After a handshake and salutation, a meeting between businessmen ends with the exchange of cards. It’s a little antiquated; there are many other ways to find someone’s contact information in 2015. Yet, even today, a business card provides something that email, Twitter, LinkedIn, Facebook or Instagram cannot: a tangible representation of a person’s business. They are also, as Ted Harrington, President of Terrapin Stationers, points out, an extension of someone’s personal style.
Terrapin Stationers has been making engraved stationary, note cards and letters for over 105 years. In 2014 they relocated from Manhattan to New Haven, Connecticut. Today, Harrington estimates they make 100,000 sets of business cards a year. It’s a number, he admits, that isn’t tremendous. But the business cards Terrapin makes are what Harrington calls luxury — for the “one percent of the one percent.”
In the back room of Terrapin’s manufacturing facility, Harrington empties a box of business cards on the table. He explains that when somebody is handed a business card, and even before reading it, the first thing that person does is feel it. They feel its weight, size and, most importantly, the different processes that went into making the card, of which there are three: traditional offset printed, engraved or blind embossed, and letterpress.
An offset printed (also known as lithographed) business card is flat printed and doesn’t leave any impression on the card’s back. “It’s probably the most budget-friendly business card,” says Harrington. “They’re great for companies who are ordering a ton of business cards.” They’re simple, but when printed on a good card stock, Harrington says they make beautiful, clean cards.
An engraved business card has raised type. They’re made when a negative copper plate, which is etched and coated with ink, then stamped down on top of the business card, leaving a positive impression. The process, which has been around since the medieval era, involves meticulously hand etching typesets into copper plates.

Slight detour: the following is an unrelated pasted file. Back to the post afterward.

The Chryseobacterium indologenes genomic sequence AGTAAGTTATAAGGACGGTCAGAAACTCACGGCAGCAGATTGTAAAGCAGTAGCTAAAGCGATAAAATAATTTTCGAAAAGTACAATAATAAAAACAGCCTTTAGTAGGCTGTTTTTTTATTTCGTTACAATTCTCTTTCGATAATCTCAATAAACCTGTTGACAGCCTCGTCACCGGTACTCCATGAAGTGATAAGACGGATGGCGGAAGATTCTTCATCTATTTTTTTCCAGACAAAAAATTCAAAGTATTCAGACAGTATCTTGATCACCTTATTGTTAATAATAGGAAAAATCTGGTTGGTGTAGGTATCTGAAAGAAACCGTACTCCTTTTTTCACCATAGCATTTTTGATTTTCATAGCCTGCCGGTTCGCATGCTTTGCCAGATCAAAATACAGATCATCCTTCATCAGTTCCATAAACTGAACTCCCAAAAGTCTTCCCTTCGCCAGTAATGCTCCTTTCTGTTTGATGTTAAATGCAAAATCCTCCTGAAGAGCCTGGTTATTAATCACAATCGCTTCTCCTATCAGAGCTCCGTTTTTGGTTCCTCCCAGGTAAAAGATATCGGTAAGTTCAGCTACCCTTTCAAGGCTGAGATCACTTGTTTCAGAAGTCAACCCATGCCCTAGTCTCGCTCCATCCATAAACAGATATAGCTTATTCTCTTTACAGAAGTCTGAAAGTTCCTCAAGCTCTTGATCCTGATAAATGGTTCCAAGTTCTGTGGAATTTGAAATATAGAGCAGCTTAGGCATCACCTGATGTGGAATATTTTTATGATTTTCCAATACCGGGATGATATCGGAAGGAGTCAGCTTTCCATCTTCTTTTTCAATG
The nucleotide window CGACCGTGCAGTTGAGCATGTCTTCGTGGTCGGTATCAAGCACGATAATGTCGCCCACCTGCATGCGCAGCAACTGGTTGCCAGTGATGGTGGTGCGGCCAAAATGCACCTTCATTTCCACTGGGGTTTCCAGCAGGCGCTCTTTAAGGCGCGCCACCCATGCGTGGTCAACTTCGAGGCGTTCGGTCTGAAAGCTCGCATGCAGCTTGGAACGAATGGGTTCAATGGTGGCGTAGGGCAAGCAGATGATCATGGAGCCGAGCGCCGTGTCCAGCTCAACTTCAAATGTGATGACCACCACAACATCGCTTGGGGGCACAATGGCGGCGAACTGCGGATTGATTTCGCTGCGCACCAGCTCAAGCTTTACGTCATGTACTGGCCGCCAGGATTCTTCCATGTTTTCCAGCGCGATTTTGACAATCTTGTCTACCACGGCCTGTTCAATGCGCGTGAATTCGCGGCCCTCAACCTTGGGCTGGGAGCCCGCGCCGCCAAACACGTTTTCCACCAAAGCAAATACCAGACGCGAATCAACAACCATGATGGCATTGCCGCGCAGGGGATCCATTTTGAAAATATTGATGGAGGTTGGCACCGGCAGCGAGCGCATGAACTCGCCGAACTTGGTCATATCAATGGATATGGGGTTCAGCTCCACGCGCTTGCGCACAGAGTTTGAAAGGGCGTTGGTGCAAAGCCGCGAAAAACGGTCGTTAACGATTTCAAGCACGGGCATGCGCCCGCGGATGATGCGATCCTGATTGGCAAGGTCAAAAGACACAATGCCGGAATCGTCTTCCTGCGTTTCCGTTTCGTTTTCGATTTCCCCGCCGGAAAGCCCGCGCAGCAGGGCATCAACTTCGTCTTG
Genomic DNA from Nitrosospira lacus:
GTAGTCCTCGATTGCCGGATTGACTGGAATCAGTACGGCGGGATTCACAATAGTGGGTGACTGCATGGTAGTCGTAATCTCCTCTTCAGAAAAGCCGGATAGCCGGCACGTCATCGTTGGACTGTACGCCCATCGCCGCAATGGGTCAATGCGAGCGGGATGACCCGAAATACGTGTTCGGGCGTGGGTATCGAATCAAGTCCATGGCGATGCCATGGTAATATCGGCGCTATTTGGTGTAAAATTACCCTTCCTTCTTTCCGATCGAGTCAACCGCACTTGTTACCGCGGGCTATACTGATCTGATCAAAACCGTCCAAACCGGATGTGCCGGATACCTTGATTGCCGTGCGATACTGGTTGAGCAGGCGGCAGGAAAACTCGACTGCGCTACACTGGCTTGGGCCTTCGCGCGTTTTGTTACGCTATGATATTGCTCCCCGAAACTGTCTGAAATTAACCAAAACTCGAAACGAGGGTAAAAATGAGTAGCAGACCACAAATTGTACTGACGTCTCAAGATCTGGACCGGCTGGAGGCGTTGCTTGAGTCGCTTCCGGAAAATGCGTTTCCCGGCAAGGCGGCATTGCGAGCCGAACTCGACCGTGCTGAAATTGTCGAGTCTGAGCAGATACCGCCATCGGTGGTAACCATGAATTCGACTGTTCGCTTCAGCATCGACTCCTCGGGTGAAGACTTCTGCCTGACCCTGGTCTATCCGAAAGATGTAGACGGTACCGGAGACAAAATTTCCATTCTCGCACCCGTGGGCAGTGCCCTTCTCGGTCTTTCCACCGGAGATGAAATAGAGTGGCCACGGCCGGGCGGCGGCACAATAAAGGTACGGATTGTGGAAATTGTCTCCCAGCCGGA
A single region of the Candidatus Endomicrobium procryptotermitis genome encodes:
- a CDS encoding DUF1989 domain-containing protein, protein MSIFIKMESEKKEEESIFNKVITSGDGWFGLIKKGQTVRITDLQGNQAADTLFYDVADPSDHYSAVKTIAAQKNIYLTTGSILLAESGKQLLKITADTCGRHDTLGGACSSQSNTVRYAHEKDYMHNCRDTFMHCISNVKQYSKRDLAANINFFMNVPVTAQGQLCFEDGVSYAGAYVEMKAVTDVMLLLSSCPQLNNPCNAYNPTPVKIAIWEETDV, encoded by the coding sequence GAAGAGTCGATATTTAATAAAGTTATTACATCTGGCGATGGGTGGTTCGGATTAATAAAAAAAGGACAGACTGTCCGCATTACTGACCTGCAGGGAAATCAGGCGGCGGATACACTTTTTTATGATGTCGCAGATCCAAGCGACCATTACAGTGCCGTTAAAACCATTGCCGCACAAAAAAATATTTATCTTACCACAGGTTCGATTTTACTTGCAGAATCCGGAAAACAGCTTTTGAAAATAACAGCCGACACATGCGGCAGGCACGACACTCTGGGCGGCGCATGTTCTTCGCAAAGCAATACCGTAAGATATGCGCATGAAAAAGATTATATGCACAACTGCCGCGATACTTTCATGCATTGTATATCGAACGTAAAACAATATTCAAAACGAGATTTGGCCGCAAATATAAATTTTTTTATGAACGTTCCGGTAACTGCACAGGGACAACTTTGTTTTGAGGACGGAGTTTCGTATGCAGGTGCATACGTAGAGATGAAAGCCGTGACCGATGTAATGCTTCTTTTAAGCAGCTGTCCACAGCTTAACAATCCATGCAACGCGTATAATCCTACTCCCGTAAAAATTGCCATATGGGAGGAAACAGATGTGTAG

But in the past 25 years, technology has brought about photo engraving, which has made engraving decidedly easier. “We’re able to just etch type into a copper plate in an acid bath,” says Harrington. “It’s made our life a lot easier. We can turn around business cards that used to take six weeks in six days.”
Engraved and blind-embossed business cards are made the same way, but blind embossing doesn’t use ink. Both types of cards leave an impression (or “bruise”) on the back of the card. More of a refined taste, Harrington says engraved business cards are appropriate for investment bankers, attorneys, architects and designers. They’re also commonly carried by luxury hotels and watchmakers.
Letterpress is the exact opposite of engraving. They use a positive magnesium plate to imprint into the paper, so the font is recessed or debossed. Cards can be printed on both sides, without leaving an impression on the other side. Harrington says he makes a lot of letterpress cards for younger people and younger brands.
But designing a business card isn’t as simple as choosing between letterpress, engraved and offset. Many of today’s cards combine a number of these processes into one. As an example Harrington points to his own card, which is blind embossed with “Terrapin” in its center, while his name and information are printed in offset.